Pope Francis: Untying the Knots 28 October 2013
Before 13th March 2013, few people outside of Buenos Aires were familiar with the name Jorge Mario Bergoglio. And although he quickly became famous as Pope Francis, questions remained as to where this unknown priest had come from.
The uncertainty and lack of clarity was best represented by sections of the media’s generally unsubstantiated remarks about his possible involvement in the state terrorism of Argentina’s guerra sucia, or ‘dirty war’. Overnight many commentators claimed to be experts on Argentine political history, either to condemn or to exonerate the new Pope and his intriguing background.
Seeking to ameliorate public ignorance, Paul Vallely undertook the challenging task of presenting a detailed portrait of the Pope, utilising invaluable first-hand accounts of many who know him best. Vallely charts his transition from priest to Bishop of Rome: from Bergoglio to Francis. Vallely’s book is more a portrait than strict biography, and is all the better for it. He prepares a rich, colourful canvas, out of which come hues of Francis’s personality.
That said, Vallely is acutely mindful of an over-generalising presentation of the new Pope. Francis comes across as a man of paradoxes rather than contradictions. He is a theologian aligned to the poor and marginalised, but suspicious of the principles, motivations and methodologies of unduly political theologies of liberation. Although not an anti-establishment man by nature, he rebelled vocally against what he considered the social inconsistencies in the approaches of leftist Argentine presidents such as Carlos Menem and the two Kirchners. Through his use of source material, Vallely cogently places these perspectives in their appropriate context, and provides the reader with the tools to understand Bergoglio’s positions.
Another of Vallely’s major strengths is that he is not hagiographic, but nonetheless writes from a position of respect towards Bergoglio. It would have been all too easy when interviewing the subject’s friends to be caught up in the humble Jorge Mario. Instead, Vallely’s narrative rejects such an approach. He provides details on Bergoglio, but it is up to the reader to interpret them.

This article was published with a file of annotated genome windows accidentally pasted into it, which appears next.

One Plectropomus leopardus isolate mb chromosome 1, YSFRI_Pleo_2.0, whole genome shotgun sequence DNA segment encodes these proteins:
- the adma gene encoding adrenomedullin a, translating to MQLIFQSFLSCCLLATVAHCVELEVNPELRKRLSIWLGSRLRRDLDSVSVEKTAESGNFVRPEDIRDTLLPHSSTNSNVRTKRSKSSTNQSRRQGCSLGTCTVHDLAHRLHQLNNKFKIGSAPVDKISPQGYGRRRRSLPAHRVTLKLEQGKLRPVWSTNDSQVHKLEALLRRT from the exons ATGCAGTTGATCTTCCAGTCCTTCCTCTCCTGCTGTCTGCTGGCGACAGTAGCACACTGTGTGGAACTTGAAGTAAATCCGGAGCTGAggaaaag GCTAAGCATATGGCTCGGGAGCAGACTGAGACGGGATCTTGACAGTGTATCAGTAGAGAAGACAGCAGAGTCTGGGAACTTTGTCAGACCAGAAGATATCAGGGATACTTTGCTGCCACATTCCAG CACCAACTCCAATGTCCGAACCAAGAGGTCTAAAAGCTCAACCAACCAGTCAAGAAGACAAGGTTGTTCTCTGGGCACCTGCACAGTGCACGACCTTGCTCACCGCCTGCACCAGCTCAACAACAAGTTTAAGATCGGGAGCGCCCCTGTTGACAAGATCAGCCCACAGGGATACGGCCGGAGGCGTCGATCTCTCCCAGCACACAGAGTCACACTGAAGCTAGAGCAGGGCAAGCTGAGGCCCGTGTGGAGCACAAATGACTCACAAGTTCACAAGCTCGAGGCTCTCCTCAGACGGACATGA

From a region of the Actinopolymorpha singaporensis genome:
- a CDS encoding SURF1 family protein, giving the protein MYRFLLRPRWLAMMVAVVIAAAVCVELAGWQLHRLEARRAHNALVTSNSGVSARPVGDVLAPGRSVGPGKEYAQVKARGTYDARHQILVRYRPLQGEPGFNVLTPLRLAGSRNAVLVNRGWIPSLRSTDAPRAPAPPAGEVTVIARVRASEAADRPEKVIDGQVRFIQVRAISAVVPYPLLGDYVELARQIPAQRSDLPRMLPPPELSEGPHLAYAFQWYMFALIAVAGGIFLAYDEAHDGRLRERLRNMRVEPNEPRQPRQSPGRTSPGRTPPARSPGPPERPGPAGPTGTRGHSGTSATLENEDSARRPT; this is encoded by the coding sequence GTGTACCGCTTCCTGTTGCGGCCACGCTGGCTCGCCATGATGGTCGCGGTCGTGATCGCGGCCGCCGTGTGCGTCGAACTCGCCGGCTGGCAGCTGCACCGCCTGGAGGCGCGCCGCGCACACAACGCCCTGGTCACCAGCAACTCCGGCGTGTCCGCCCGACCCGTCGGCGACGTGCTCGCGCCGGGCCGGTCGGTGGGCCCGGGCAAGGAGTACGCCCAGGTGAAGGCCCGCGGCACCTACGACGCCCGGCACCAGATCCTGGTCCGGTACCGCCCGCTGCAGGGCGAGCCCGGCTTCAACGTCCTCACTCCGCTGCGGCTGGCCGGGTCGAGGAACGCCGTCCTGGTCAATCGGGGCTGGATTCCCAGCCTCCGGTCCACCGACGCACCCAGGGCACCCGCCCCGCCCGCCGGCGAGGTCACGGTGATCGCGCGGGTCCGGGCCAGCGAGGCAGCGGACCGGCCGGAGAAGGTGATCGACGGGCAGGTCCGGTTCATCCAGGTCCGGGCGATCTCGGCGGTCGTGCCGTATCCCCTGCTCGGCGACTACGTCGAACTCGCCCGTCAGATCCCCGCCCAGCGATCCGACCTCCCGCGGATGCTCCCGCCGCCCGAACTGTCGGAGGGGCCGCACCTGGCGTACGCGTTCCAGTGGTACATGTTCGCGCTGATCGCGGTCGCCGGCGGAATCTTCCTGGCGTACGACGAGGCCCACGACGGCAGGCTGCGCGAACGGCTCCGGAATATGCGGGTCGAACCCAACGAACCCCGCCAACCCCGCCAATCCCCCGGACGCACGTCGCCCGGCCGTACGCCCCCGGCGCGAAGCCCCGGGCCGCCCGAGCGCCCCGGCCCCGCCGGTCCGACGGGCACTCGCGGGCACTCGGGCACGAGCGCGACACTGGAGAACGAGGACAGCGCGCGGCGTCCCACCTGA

As outlined, there is much to herald about Paul Vallely’s book on the new pontiff, not least the speed at which it was written and published. It is testament to Vallely’s written style that this haste is not always evident. That said, there are spelling errors of proper nouns that bring into question Vallely’s acquaintance with Argentinian and Latin American history. A really interesting comparison that would have been worth more than the cursory mention it is afforded, is the almost certain inspiration of Father Carlos Mugica (1930-1974), the martyred Argentinian slum priest, on Bergoglio’s social thinking and action. Born six years prior to Bergoglio, Mugica also lived through the years of the nascent theology of liberation, but unlike many in his circle, he did not follow the guerrilla-revolutionary path of Colombian priest Camilo Torres. The pacific Mugica was the most important and celebrated churchman aligned to the cause of poor Argentines, and if Bergoglio was not inspired by Mugica, it would be compelling and revealing to learn why.
Furthermore, Vallely no doubt rightly states that the influence of President Juan Domingo Perón (1946-55, 73-74) is crucial to Bergoglio’s social, political and intellectual zeitgeist, but does not expand on why this is the case. Peronism, the political movement based on Perón’s thought, has been the major political force in Argentina since the mid-twentieth-century. With its nationalist, socialist and populist themes, not to mention its assimilation by both the right and the left, peronismo is a key to unlocking the Argentine political landscape. One possible explanation is that the multiplicity of forms of peronismo, itself conceived as a third way between capitalism and communist-collectivism, feeds into the ambivalences and paradoxes in Bergoglio’s own thinking.
Jorge Mario Bergoglio is an inspiring figure, and although it is very early to say so, he may prove to be one of the most important Popes since the Reformation. As traditional Roman Catholicism stands at a crossroads with a secularised and indifferent world, Francis will be crucial to the future of the faith. In Vallely’s book, many of the knots his title refers to are left partially or imperfectly untied, and there will be many we are unaware of. Nonetheless, he has captured and presented several critical aspects of the man at a crucial time, before the significance of Jorge Mario Bergoglio gives way to his importance as Pope Francis.
Enjoyed this article? Support On Religion by subscribing to our print magazine.